Infant mortality is a serious public health issue in the United States and in Ohio. The United States ranked #32 in infant mortality rates in 2010 and Ohio is ranked #45 among the states. In Cuyahoga County 121 infants died before their first birthday in 2014. More importantly, minority infants are more than twice as likely to die in Cuyahoga County.
On September 29, 2016, the Schubert Center kicked off their 2016-2017 Conversation Series, The Impact of Inequalities on Childhood by co-sponsoring pediatric grand rounds at the UH Rainbow Babies and Children’s Hospital on the topic of infant mortality. Andrea Tremblath, Assistant Professor of Pediatrics at the Center for Child Health and Policy at Rainbow, gave the keynote lecture titled, “Infant Mortality in Social Contexts: Cuyahoga County and Beyond” where she discussed the urgent need to address the high infant mortality rates and disparities in infant mortality rates in Cuyahoga County and Ohio. In Ohio, the infant mortality rate for African American infants is 2.6 times greater than for white children and 2.5 times greater in Cuyahoga County. Dr. Tremblath stressed the need to look to the social determinants of health to understand how to better address these disparities. The social determinants of health refer to non-medical factors that influence health such as socioeconomic status, education, and environment, and racism and discrimination.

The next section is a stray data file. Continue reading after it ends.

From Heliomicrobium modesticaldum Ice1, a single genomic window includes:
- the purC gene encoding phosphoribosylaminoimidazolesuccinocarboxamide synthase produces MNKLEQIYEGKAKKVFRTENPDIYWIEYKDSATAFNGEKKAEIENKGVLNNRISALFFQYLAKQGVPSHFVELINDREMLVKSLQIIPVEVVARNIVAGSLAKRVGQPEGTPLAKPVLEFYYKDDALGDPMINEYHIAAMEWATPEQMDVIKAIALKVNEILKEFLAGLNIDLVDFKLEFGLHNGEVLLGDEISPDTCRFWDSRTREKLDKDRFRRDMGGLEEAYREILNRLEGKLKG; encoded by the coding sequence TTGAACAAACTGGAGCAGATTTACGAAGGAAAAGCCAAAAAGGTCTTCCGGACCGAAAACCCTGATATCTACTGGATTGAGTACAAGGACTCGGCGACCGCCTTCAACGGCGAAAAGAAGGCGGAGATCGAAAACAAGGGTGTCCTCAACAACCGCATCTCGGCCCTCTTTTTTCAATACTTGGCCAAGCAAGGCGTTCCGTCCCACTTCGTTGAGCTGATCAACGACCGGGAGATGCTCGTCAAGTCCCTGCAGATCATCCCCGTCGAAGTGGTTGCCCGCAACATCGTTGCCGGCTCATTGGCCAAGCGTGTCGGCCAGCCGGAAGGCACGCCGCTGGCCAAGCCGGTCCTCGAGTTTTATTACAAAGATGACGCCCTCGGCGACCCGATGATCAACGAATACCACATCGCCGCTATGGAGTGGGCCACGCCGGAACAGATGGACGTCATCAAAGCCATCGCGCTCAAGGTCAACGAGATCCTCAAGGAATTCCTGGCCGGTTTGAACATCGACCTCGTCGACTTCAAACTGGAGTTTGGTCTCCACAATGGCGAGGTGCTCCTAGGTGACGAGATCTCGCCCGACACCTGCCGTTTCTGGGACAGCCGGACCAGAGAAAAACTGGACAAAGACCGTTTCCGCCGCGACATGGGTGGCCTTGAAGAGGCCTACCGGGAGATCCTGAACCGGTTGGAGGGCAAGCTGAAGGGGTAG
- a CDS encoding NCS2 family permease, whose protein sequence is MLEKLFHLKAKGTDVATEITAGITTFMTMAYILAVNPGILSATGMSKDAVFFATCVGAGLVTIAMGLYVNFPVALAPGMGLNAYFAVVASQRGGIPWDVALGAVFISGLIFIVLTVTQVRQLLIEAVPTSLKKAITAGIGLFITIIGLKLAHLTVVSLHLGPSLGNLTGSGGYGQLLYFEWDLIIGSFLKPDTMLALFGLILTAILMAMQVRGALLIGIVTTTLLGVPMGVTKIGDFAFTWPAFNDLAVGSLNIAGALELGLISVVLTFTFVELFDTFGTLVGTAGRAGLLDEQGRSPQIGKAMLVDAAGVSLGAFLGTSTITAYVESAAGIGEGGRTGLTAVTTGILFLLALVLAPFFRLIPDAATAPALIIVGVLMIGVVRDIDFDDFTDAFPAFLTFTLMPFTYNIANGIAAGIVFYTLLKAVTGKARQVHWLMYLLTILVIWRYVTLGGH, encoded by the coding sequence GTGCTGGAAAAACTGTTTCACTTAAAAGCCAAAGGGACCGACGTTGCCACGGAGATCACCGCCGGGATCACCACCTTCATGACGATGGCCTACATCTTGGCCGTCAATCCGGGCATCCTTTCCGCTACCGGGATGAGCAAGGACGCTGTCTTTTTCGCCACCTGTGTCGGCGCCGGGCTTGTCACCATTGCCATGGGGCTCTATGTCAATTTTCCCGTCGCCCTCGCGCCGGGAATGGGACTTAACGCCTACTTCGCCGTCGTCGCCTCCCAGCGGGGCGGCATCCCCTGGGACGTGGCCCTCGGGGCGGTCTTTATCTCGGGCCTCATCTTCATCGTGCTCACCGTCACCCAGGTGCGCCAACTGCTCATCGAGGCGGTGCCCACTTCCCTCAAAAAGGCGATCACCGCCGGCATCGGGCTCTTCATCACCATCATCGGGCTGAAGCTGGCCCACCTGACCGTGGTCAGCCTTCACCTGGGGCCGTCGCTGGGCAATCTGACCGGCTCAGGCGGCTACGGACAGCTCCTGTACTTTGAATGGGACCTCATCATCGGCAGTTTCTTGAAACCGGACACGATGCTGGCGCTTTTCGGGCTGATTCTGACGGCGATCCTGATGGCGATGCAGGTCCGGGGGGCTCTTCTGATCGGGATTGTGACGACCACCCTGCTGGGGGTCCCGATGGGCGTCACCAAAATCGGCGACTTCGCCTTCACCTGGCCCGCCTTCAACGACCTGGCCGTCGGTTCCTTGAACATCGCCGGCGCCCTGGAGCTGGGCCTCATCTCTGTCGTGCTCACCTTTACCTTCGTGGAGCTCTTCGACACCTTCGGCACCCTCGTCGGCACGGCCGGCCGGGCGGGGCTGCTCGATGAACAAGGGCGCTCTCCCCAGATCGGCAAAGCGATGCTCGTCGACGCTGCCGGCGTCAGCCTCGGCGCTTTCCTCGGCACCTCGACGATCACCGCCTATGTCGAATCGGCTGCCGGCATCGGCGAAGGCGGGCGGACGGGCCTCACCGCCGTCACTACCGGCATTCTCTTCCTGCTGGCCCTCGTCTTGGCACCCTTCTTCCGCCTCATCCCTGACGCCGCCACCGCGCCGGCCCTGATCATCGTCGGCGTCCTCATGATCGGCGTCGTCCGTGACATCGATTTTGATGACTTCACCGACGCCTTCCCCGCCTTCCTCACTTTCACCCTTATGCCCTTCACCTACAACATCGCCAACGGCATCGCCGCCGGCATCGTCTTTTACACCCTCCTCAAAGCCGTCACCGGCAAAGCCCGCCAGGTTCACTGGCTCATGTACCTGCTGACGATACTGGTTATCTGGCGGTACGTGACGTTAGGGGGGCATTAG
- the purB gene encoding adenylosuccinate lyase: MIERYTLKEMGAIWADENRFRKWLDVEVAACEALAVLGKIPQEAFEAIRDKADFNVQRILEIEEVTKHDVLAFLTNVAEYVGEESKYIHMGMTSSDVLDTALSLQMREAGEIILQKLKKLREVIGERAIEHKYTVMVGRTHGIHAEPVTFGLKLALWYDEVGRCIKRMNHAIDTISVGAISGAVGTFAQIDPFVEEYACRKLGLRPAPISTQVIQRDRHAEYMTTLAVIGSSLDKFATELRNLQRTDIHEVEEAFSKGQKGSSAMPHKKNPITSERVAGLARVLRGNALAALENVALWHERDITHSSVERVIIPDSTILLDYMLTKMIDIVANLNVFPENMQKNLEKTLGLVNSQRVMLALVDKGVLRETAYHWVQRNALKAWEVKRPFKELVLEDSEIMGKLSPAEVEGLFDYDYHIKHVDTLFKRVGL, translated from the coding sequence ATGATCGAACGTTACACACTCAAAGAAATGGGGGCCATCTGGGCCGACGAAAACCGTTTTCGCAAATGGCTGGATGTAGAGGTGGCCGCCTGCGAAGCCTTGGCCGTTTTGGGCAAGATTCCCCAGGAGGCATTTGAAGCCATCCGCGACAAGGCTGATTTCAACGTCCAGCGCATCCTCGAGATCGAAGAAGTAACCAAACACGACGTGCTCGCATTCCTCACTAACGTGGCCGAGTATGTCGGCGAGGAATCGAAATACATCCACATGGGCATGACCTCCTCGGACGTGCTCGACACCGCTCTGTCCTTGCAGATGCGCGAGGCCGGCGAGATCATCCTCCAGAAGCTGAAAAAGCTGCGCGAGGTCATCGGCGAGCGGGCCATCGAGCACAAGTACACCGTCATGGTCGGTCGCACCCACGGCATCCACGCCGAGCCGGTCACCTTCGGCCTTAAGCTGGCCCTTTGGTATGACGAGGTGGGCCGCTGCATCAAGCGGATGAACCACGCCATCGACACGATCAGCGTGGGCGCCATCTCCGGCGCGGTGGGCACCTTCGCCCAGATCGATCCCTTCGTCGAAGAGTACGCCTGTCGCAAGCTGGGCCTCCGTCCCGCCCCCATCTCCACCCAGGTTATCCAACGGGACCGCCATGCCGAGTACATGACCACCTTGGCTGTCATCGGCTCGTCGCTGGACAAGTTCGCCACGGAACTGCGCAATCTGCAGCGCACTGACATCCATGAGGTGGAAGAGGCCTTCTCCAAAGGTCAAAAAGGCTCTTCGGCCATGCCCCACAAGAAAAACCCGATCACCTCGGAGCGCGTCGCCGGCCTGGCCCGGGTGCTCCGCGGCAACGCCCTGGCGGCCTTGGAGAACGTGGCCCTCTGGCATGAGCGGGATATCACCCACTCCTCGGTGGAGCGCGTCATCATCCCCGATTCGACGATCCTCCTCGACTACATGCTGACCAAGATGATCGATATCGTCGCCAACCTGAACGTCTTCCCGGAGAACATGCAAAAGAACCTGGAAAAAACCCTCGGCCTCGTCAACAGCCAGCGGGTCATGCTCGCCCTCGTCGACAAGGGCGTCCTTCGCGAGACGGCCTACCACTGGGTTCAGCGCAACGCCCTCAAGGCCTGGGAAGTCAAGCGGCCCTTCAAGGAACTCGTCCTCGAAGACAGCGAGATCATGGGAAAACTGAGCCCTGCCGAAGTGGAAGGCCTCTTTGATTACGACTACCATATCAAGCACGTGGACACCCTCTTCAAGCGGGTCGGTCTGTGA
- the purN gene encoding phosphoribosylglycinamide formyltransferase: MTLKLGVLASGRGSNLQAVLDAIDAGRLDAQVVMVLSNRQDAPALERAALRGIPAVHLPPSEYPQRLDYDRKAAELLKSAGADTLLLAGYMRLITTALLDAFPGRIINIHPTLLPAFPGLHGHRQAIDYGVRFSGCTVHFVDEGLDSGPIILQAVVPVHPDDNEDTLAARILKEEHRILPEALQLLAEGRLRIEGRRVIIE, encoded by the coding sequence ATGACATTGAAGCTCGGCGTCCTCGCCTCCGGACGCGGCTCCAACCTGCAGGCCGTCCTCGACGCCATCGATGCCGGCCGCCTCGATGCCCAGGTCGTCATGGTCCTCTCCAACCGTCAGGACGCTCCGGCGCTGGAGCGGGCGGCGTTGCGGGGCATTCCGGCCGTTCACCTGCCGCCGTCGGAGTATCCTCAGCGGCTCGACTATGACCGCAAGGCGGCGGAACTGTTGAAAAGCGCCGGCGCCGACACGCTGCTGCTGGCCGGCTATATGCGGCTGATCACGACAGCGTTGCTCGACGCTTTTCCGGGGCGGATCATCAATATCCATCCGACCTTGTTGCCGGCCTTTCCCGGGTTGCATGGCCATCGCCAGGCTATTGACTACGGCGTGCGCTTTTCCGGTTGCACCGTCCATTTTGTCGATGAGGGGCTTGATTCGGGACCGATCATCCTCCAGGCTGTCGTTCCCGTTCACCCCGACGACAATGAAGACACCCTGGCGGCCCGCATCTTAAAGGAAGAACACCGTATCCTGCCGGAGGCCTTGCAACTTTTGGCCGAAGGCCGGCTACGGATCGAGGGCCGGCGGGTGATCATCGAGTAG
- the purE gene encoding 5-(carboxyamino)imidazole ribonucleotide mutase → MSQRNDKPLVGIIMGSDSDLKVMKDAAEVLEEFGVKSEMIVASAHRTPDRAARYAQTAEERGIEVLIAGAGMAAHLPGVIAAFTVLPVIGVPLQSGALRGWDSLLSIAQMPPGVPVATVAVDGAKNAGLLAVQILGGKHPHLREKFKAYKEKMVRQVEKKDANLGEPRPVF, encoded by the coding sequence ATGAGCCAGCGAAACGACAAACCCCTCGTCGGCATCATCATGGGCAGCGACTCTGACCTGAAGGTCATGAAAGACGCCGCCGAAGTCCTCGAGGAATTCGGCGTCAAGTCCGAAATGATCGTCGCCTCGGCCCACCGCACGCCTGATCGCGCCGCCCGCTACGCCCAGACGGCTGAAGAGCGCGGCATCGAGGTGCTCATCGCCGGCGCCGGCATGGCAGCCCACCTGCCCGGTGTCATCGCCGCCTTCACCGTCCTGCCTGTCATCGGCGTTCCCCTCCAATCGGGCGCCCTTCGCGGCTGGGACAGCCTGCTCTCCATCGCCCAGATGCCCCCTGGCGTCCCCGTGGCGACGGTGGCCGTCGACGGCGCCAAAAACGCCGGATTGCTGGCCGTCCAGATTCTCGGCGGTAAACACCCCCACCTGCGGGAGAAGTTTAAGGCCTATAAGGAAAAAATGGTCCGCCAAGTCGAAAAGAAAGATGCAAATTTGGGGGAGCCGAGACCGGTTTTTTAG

Dr. Tremblath was joined by discussants Angela Newman-White, Dr. David Hackney, and Mistie Winfield Hughes to talk about current programs and policies aimed at addressing infant mortality in Cuyahoga County. Angela Newman-White from the Cuyahoga County Board of Health discussed the Child and Family Health Services Program which helps pregnant women and children stay healthy. It also collects health related data in Cuyahoga County to help create programs to improve healthy behaviors and access to care. Dr. David Hackney, director of the Maternal-Fetal Medicine division at UH MacDonald Women’s Hospital discussed the progesterone project. Providing progesterone to pregnant women with prior preterm births has been shown to significantly reduce future preterm births, which is one of the causes of infant mortality. Mistie Winfield Hughes, Co-Chair of the MacDonald and Rainbow Maternal/Infant Mortality Task Force, discussed the CenteringPregnancy program. This is an evidence-based program that enables midwives to provide women with pregnancy and birth-related information in a group setting. Expectant mothers learn together and can support one another throughout their pregnancies. Studies show that the centering pregnancy model leads to a decrease in preterm birth rates, low birth weight and increased knowledge and satisfaction with care.
The talk came one day after the Ohio Senate passed Senate Bill 332, which aims to decrease the state’s high infant mortality rate. The bill aims to improve data access and reporting and to make sure that providers are using evidence-based practices. The bill also attempts to address the social determinants of health in Ohio by creating a community group to review state policies and programs.